Apoptotic Pathways in Synovial Fibroblasts
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Apoptotic Pathways in Synovial Fibroblasts
RA (Rheumatoid Arthritis) is a chronic inflammatory disease of unknown etiology affecting diarthrodial joints. Inflammation and hyperplasia of the synovium are the hallmarks of RA. The normal synovium is a delicate tissue lining the joint capsule; however, in RA, the synovium transforms into an aggressive, tumor-like structure called the pannus. It is believed that inflammation promotes hyperplasia in the synovium, but the underlying mechanisms for this are largely unknown (Ref.1). Macrophages are major components in the inflammatory cascade and are also important mediators of joint destruction in RA. Large numbers of macrophages are present in synovial tissue and their cell numbers are associated with scores for local disease activity in clinically involved joints of RA patients (Ref.2).

Macrophage activity in the synovial compartment includes the production of chemotactic cytokines called Chemokines. The proinflammatory cytokines trigger and fuel the chronic inflammatory process in the synovium by governing a variety of pathophysiological processes including cell activation, cell proliferation, tissue resorption and chemotaxis (Ref.3). In particular, TNF-Alpha (Tumor Necrosis Factor-Alpha), IL-1 (Interleukin-1) and GM-CSF (Granulocyte-Macrophage Colony-Stimulating Factor) are major pathogenic mediators in RA, inducing and propagating a chronic inflammatory process in the synovial membrane. The human RA synovium contains a significant proportion of apoptotic cells, and elevated expression of TNF-Alpha protein and functional FasL (Fas Ligand) in the synovium is a common feature of RA (Ref.4). Several mechanisms promote the survival of synovial fibroblasts in the RA joint. After activation by TNF when monocytes migrate into the synovial tissue, expression of the anti-apoptotic molecule FLIP (FLICE Inhibitory Protein) is induced. FLIP binds to FADD (Fas-Associated via Death Domain) and inhibits the activation of Caspase8 after Fas ligation. FLIP can also confer resistance to Fas-mediated apoptosis to macrophages although other factors might contribute (Ref.5). Activation of both the NF-KappaB (Nuclear Factor-KappaB) and the PI3K (Phosphatidylinositol 3-Kinase)-Akt1 pathways protect against TNF-induced apoptosis. Activation of NF-KappaB in synoviocytes is required for the induction of inflammatory cytokines, including IL-1Beta, IL-6, and TNF-Alpha. On the other hand, the activation of NF-KappaB by inflammation inhibits TNF-Alpha and FasL-mediated apoptosis, thereby promoting hyperplasia. NF-KappaB is also required for mitogenic activity of GF (Growth Factors) in synovial fibroblasts, thus implicating NF-KappaB in the control of proliferation of the inflamed synovium. The PI3K pathway is crucial to protection against apoptosis by various mechanisms, including the activation of NF-KappaB, phosphorylation of BAD (BCL2-Antagonist of Cell Death), inhibition of Caspase9 and suppression of FasL. XIAP (X-linked Inhibitor of Apoptosis Protein) is also involved in the NF-KappaB pathway, although the mechanism that regulates the protection that is conferred through the PI3K-Akt1 pathway remains to be clarified. p53 is upregulated in RA synovial fibroblasts, which is induced by UV irradiation or DNA damage owing to chronic inflammation in the RA joint. Inactivating mutations in the expressed p53 are capable of suppressing the induction of apoptosis.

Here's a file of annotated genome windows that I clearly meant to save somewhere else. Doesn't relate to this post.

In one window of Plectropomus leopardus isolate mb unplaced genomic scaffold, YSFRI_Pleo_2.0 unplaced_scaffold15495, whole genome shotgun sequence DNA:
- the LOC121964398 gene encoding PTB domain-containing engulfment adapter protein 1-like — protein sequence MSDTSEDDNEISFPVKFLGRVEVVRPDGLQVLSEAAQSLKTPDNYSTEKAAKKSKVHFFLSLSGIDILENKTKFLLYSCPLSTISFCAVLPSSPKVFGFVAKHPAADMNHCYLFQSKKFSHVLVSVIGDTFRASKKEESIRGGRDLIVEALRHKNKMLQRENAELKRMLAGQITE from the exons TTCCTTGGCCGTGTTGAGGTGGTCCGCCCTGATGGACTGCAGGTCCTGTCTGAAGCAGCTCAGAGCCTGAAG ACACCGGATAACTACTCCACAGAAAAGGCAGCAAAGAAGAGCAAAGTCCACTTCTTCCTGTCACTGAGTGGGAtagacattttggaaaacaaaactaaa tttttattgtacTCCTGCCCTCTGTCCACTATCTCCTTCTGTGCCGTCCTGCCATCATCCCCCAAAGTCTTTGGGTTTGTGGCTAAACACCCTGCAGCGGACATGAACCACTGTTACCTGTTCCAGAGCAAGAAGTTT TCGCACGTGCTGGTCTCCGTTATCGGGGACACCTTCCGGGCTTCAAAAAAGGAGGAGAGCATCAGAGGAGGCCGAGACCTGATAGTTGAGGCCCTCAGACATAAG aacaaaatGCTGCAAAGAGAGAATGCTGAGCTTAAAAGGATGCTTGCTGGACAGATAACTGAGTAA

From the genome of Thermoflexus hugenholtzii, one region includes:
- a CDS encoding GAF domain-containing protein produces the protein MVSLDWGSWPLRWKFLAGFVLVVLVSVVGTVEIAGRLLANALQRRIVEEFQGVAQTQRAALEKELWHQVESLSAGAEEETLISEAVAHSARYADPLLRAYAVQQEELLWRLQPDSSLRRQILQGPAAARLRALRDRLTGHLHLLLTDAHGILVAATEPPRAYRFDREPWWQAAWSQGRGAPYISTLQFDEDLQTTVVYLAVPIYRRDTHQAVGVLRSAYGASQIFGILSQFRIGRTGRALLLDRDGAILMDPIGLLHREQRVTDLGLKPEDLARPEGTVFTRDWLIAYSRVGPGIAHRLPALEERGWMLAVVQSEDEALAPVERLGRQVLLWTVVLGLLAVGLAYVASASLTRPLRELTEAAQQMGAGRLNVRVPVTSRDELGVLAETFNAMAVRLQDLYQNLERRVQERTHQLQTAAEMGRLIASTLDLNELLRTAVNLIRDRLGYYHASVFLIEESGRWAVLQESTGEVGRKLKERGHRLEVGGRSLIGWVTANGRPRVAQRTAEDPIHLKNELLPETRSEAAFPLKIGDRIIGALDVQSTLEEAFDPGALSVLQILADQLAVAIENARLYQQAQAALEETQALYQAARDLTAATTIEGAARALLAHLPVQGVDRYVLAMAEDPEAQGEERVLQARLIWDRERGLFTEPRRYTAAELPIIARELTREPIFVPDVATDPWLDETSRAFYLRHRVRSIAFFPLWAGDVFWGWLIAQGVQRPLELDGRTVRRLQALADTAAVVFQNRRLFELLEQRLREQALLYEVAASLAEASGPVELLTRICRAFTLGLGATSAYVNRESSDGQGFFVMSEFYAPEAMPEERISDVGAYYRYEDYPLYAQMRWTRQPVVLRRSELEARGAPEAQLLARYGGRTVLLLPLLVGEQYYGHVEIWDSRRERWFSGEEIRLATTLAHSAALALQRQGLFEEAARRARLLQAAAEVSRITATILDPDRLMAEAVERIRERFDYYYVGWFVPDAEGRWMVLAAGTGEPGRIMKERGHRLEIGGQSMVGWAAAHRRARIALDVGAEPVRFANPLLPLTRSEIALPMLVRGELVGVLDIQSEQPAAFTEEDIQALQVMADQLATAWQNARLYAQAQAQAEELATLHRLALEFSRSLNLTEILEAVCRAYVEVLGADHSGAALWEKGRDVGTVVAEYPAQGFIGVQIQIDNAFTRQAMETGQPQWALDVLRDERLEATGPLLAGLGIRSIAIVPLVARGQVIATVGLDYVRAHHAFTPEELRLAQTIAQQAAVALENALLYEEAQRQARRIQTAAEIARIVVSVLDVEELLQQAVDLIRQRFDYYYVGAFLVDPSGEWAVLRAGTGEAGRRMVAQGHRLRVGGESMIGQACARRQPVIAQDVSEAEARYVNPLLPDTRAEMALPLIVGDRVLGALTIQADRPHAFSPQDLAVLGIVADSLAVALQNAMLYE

Synovial fibroblasts in rheumatoid synovium also contribute significantly to localized bone loss. These cells produce Chemokines such as MIP1 (Macrophage Inflammatory Peptide-1), regulated-upon-activation normal T-Cell expressed and secreted, IL-8, and IL-16, which promote lymphocyte infiltration and support lympho proliferation via secretion of various colony-stimulating factors (Ref.6). This results in a large pool of RANKL (Receptor Activator of NF-KappaB Ligand)-expressing lymphocytes supporting osteoclastogenesis and local bone loss. Furthermore, synovial fibroblasts may directly contribute to local bone destruction by expressing RANKL on their surface and by secreting cathepsins (Ref.7). As TNF and IL-1 are primarily the products of macrophages in the RA joint, a better understanding of the mechanisms that regulate the apoptosis of synovial macrophages might lead to more-effective therapies. The local inhibition of NF-KappaB or, perhaps, Akt1, combined with the TNF that is already present locally, might enhance the therapeutic potential of this approach, rendering both macrophages and synovial fibroblasts sensitive to apoptosis. Therapy to diminish the ingress of cells, by inducing the apoptosis of new blood vessels within the joint, is another approach that might be both selective and effective. A better understanding of the role of the adaptive immune system, as well as better insights into the mechanisms that prevent adequate apoptosis locally, should allow the development of more rational, long-lasting therapies that will benefit all patients with this disease.